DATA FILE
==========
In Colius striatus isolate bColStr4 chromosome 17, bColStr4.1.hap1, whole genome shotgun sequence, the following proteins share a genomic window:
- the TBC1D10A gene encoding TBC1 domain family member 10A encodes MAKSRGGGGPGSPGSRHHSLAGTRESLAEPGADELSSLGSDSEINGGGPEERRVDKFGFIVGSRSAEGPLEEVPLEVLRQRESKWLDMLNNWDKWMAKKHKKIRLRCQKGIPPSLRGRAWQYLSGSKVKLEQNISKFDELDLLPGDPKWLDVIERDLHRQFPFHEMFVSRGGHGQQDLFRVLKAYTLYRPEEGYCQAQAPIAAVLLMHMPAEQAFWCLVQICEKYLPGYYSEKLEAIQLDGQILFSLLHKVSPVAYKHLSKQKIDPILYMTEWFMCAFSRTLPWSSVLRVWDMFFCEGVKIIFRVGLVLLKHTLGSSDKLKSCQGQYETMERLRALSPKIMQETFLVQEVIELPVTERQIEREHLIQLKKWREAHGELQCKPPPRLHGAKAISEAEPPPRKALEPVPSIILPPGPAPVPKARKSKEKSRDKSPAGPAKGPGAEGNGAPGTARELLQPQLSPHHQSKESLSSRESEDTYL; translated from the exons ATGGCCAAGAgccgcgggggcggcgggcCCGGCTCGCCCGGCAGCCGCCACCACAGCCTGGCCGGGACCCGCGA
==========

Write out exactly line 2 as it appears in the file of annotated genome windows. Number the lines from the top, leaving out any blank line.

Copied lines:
- the TBC1D10A gene encoding TBC1 domain family member 10A encodes MAKSRGGGGPGSPGSRHHSLAGTRESLAEPGADELSSLGSDSEINGGGPEERRVDKFGFIVGSRSAEGPLEEVPLEVLRQRESKWLDMLNNWDKWMAKKHKKIRLRCQKGIPPSLRGRAWQYLSGSKVKLEQNISKFDELDLLPGDPKWLDVIERDLHRQFPFHEMFVSRGGHGQQDLFRVLKAYTLYRPEEGYCQAQAPIAAVLLMHMPAEQAFWCLVQICEKYLPGYYSEKLEAIQLDGQILFSLLHKVSPVAYKHLSKQKIDPILYMTEWFMCAFSRTLPWSSVLRVWDMFFCEGVKIIFRVGLVLLKHTLGSSDKLKSCQGQYETMERLRALSPKIMQETFLVQEVIELPVTERQIEREHLIQLKKWREAHGELQCKPPPRLHGAKAISEAEPPPRKALEPVPSIILPPGPAPVPKARKSKEKSRDKSPAGPAKGPGAEGNGAPGTARELLQPQLSPHHQSKESLSSRESEDTYL; translated from the exons ATGGCCAAGAgccgcgggggcggcgggcCCGGCTCGCCCGGCAGCCGCCACCACAGCCTGGCCGGGACCCGCGA